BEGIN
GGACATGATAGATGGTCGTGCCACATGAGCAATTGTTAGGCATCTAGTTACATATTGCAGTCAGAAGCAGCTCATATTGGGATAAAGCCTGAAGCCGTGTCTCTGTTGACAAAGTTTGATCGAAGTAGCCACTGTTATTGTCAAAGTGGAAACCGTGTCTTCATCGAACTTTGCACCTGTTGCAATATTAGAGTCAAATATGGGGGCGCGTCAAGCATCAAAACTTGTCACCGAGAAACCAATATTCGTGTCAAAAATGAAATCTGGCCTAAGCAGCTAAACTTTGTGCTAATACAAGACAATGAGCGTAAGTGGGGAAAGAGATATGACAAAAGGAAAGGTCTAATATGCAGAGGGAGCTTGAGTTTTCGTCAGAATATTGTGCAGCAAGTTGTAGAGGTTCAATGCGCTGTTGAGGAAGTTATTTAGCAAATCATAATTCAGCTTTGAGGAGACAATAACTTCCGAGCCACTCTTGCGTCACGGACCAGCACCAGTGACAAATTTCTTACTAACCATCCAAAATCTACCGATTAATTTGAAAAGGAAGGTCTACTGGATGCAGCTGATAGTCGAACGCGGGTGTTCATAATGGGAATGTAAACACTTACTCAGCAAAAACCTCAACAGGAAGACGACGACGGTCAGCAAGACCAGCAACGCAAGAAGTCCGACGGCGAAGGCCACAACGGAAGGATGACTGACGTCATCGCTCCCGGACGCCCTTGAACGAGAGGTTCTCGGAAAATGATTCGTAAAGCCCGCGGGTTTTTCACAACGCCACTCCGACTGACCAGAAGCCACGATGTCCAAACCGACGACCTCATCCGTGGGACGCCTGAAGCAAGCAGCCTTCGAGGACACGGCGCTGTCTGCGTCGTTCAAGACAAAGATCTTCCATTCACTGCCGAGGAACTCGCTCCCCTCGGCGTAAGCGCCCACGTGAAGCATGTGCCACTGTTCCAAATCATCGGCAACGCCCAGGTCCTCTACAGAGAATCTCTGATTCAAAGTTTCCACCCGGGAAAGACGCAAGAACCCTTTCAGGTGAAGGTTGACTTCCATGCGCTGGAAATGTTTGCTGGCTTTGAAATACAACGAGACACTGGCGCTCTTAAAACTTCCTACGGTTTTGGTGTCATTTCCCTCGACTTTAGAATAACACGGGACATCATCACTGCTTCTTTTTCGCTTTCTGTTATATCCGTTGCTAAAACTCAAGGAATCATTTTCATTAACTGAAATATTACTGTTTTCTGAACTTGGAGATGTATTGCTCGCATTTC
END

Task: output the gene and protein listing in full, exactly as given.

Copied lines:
GGACATGATAGATGGTCGTGCCACATGAGCAATTGTTAGGCATCTAGTTACATATTGCAGTCAGAAGCAGCTCATATTGGGATAAAGCCTGAAGCCGTGTCTCTGTTGACAAAGTTTGATCGAAGTAGCCACTGTTATTGTCAAAGTGGAAACCGTGTCTTCATCGAACTTTGCACCTGTTGCAATATTAGAGTCAAATATGGGGGCGCGTCAAGCATCAAAACTTGTCACCGAGAAACCAATATTCGTGTCAAAAATGAAATCTGGCCTAAGCAGCTAAACTTTGTGCTAATACAAGACAATGAGCGTAAGTGGGGAAAGAGATATGACAAAAGGAAAGGTCTAATATGCAGAGGGAGCTTGAGTTTTCGTCAGAATATTGTGCAGCAAGTTGTAGAGGTTCAATGCGCTGTTGAGGAAGTTATTTAGCAAATCATAATTCAGCTTTGAGGAGACAATAACTTCCGAGCCACTCTTGCGTCACGGACCAGCACCAGTGACAAATTTCTTACTAACCATCCAAAATCTACCGATTAATTTGAAAAGGAAGGTCTACTGGATGCAGCTGATAGTCGAACGCGGGTGTTCATAATGGGAATGTAAACACTTACTCAGCAAAAACCTCAACAGGAAGACGACGACGGTCAGCAAGACCAGCAACGCAAGAAGTCCGACGGCGAAGGCCACAACGGAAGGATGACTGACGTCATCGCTCCCGGACGCCCTTGAACGAGAGGTTCTCGGAAAATGATTCGTAAAGCCCGCGGGTTTTTCACAACGCCACTCCGACTGACCAGAAGCCACGATGTCCAAACCGACGACCTCATCCGTGGGACGCCTGAAGCAAGCAGCCTTCGAGGACACGGCGCTGTCTGCGTCGTTCAAGACAAAGATCTTCCATTCACTGCCGAGGAACTCGCTCCCCTCGGCGTAAGCGCCCACGTGAAGCATGTGCCACTGTTCCAAATCATCGGCAACGCCCAGGTCCTCTACAGAGAATCTCTGATTCAAAGTTTCCACCCGGGAAAGACGCAAGAACCCTTTCAGGTGAAGGTTGACTTCCATGCGCTGGAAATGTTTGCTGGCTTTGAAATACAACGAGACACTGGCGCTCTTAAAACTTCCTACGGTTTTGGTGTCATTTCCCTCGACTTTAGAATAACACGGGACATCATCACTGCTTCTTTTTCGCTTTCTGTTATATCCGTTGCTAAAACTCAAGGAATCATTTTCATTAACTGAAATATTACTGTTTTCTGAACTTGGAGATGTATTGCTCGCATTTC